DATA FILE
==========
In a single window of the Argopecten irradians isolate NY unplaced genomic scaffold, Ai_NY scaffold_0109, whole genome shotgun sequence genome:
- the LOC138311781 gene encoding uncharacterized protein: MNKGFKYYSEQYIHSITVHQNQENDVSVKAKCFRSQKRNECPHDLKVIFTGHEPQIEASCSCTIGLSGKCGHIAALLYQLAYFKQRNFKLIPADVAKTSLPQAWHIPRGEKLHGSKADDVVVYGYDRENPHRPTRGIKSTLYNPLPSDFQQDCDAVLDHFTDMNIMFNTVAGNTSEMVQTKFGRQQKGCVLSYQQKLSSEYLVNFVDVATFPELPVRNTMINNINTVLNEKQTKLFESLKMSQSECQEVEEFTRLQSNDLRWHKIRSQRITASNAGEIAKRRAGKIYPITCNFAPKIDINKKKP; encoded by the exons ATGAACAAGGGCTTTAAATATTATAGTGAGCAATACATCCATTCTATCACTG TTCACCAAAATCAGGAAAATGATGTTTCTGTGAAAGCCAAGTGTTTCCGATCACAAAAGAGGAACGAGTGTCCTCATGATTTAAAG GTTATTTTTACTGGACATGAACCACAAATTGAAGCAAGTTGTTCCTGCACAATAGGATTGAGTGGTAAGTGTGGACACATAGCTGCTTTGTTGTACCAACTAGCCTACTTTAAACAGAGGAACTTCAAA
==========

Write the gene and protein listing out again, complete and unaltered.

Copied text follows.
In a single window of the Argopecten irradians isolate NY unplaced genomic scaffold, Ai_NY scaffold_0109, whole genome shotgun sequence genome:
- the LOC138311781 gene encoding uncharacterized protein: MNKGFKYYSEQYIHSITVHQNQENDVSVKAKCFRSQKRNECPHDLKVIFTGHEPQIEASCSCTIGLSGKCGHIAALLYQLAYFKQRNFKLIPADVAKTSLPQAWHIPRGEKLHGSKADDVVVYGYDRENPHRPTRGIKSTLYNPLPSDFQQDCDAVLDHFTDMNIMFNTVAGNTSEMVQTKFGRQQKGCVLSYQQKLSSEYLVNFVDVATFPELPVRNTMINNINTVLNEKQTKLFESLKMSQSECQEVEEFTRLQSNDLRWHKIRSQRITASNAGEIAKRRAGKIYPITCNFAPKIDINKKKP; encoded by the exons ATGAACAAGGGCTTTAAATATTATAGTGAGCAATACATCCATTCTATCACTG TTCACCAAAATCAGGAAAATGATGTTTCTGTGAAAGCCAAGTGTTTCCGATCACAAAAGAGGAACGAGTGTCCTCATGATTTAAAG GTTATTTTTACTGGACATGAACCACAAATTGAAGCAAGTTGTTCCTGCACAATAGGATTGAGTGGTAAGTGTGGACACATAGCTGCTTTGTTGTACCAACTAGCCTACTTTAAACAGAGGAACTTCAAA